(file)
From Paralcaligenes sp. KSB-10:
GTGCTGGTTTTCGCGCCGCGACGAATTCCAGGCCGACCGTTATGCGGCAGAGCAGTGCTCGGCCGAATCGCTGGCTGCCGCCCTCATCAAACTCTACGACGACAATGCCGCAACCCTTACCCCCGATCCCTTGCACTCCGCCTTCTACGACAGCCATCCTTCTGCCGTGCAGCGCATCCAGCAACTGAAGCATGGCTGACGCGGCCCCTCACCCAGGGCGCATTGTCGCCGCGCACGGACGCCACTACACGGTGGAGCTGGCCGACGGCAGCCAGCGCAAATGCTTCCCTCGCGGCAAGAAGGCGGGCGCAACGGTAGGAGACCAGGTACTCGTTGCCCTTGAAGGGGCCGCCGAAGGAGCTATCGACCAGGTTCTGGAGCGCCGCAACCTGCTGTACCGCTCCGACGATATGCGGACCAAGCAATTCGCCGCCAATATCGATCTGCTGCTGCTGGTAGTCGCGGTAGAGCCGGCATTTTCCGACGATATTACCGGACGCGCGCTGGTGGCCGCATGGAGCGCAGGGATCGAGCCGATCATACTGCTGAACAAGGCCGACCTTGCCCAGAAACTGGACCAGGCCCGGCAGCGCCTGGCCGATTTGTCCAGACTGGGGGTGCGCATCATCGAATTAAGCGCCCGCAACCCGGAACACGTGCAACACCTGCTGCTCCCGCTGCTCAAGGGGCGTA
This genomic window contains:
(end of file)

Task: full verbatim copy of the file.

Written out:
From Paralcaligenes sp. KSB-10:
GTGCTGGTTTTCGCGCCGCGACGAATTCCAGGCCGACCGTTATGCGGCAGAGCAGTGCTCGGCCGAATCGCTGGCTGCCGCCCTCATCAAACTCTACGACGACAATGCCGCAACCCTTACCCCCGATCCCTTGCACTCCGCCTTCTACGACAGCCATCCTTCTGCCGTGCAGCGCATCCAGCAACTGAAGCATGGCTGACGCGGCCCCTCACCCAGGGCGCATTGTCGCCGCGCACGGACGCCACTACACGGTGGAGCTGGCCGACGGCAGCCAGCGCAAATGCTTCCCTCGCGGCAAGAAGGCGGGCGCAACGGTAGGAGACCAGGTACTCGTTGCCCTTGAAGGGGCCGCCGAAGGAGCTATCGACCAGGTTCTGGAGCGCCGCAACCTGCTGTACCGCTCCGACGATATGCGGACCAAGCAATTCGCCGCCAATATCGATCTGCTGCTGCTGGTAGTCGCGGTAGAGCCGGCATTTTCCGACGATATTACCGGACGCGCGCTGGTGGCCGCATGGAGCGCAGGGATCGAGCCGATCATACTGCTGAACAAGGCCGACCTTGCCCAGAAACTGGACCAGGCCCGGCAGCGCCTGGCCGATTTGTCCAGACTGGGGGTGCGCATCATCGAATTAAGCGCCCGCAACCCGGAACACGTGCAACACCTGCTGCTCCCGCTGCTCAAGGGGCGTA
This genomic window contains: